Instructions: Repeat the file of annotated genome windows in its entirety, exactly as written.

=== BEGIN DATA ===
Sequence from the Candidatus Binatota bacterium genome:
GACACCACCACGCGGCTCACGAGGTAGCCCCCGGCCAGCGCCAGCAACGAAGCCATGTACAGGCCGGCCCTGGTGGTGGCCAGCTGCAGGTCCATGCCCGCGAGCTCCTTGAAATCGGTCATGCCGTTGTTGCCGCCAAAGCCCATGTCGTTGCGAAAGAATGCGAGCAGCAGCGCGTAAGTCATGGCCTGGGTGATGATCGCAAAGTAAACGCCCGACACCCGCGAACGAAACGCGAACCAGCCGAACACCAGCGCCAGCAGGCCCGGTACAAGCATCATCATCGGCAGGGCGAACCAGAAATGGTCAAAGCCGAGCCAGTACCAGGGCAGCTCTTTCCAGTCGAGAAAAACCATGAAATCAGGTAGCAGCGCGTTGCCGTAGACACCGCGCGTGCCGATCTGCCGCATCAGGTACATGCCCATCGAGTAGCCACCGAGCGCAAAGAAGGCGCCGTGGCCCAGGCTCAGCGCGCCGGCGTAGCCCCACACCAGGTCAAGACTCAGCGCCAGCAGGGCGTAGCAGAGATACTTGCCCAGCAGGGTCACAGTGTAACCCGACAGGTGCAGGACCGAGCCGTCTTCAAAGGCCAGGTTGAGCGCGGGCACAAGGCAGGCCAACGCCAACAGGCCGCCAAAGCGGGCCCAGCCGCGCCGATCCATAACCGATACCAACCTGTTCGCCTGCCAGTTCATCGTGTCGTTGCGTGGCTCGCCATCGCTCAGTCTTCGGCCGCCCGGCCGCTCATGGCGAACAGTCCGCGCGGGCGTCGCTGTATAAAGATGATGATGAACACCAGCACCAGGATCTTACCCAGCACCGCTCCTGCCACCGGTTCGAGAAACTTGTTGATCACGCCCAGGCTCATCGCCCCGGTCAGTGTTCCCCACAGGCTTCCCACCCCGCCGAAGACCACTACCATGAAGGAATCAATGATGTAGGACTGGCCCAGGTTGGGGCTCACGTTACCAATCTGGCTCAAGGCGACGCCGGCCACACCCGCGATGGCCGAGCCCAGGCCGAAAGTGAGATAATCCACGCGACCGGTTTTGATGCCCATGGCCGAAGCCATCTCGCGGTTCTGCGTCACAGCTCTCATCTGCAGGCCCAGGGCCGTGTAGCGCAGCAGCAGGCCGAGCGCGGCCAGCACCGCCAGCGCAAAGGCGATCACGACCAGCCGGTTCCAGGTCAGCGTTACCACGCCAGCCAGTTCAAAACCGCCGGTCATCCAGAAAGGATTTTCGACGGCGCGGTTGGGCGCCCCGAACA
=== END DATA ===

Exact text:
Sequence from the Candidatus Binatota bacterium genome:
GACACCACCACGCGGCTCACGAGGTAGCCCCCGGCCAGCGCCAGCAACGAAGCCATGTACAGGCCGGCCCTGGTGGTGGCCAGCTGCAGGTCCATGCCCGCGAGCTCCTTGAAATCGGTCATGCCGTTGTTGCCGCCAAAGCCCATGTCGTTGCGAAAGAATGCGAGCAGCAGCGCGTAAGTCATGGCCTGGGTGATGATCGCAAAGTAAACGCCCGACACCCGCGAACGAAACGCGAACCAGCCGAACACCAGCGCCAGCAGGCCCGGTACAAGCATCATCATCGGCAGGGCGAACCAGAAATGGTCAAAGCCGAGCCAGTACCAGGGCAGCTCTTTCCAGTCGAGAAAAACCATGAAATCAGGTAGCAGCGCGTTGCCGTAGACACCGCGCGTGCCGATCTGCCGCATCAGGTACATGCCCATCGAGTAGCCACCGAGCGCAAAGAAGGCGCCGTGGCCCAGGCTCAGCGCGCCGGCGTAGCCCCACACCAGGTCAAGACTCAGCGCCAGCAGGGCGTAGCAGAGATACTTGCCCAGCAGGGTCACAGTGTAACCCGACAGGTGCAGGACCGAGCCGTCTTCAAAGGCCAGGTTGAGCGCGGGCACAAGGCAGGCCAACGCCAACAGGCCGCCAAAGCGGGCCCAGCCGCGCCGATCCATAACCGATACCAACCTGTTCGCCTGCCAGTTCATCGTGTCGTTGCGTGGCTCGCCATCGCTCAGTCTTCGGCCGCCCGGCCGCTCATGGCGAACAGTCCGCGCGGGCGTCGCTGTATAAAGATGATGATGAACACCAGCACCAGGATCTTACCCAGCACCGCTCCTGCCACCGGTTCGAGAAACTTGTTGATCACGCCCAGGCTCATCGCCCCGGTCAGTGTTCCCCACAGGCTTCCCACCCCGCCGAAGACCACTACCATGAAGGAATCAATGATGTAGGACTGGCCCAGGTTGGGGCTCACGTTACCAATCTGGCTCAAGGCGACGCCGGCCACACCCGCGATGGCCGAGCCCAGGCCGAAAGTGAGATAATCCACGCGACCGGTTTTGATGCCCATGGCCGAAGCCATCTCGCGGTTCTGCGTCACAGCTCTCATCTGCAGGCCCAGGGCCGTGTAGCGCAGCAGCAGGCCGAGCGCGGCCAGCACCGCCAGCGCAAAGGCGATCACGACCAGCCGGTTCCAGGTCAGCGTTACCACGCCAGCCAGTTCAAAACCGCCGGTCATCCAGAAAGGATTTTCGACGGCGCGGTTGGGCGCCCCGAACA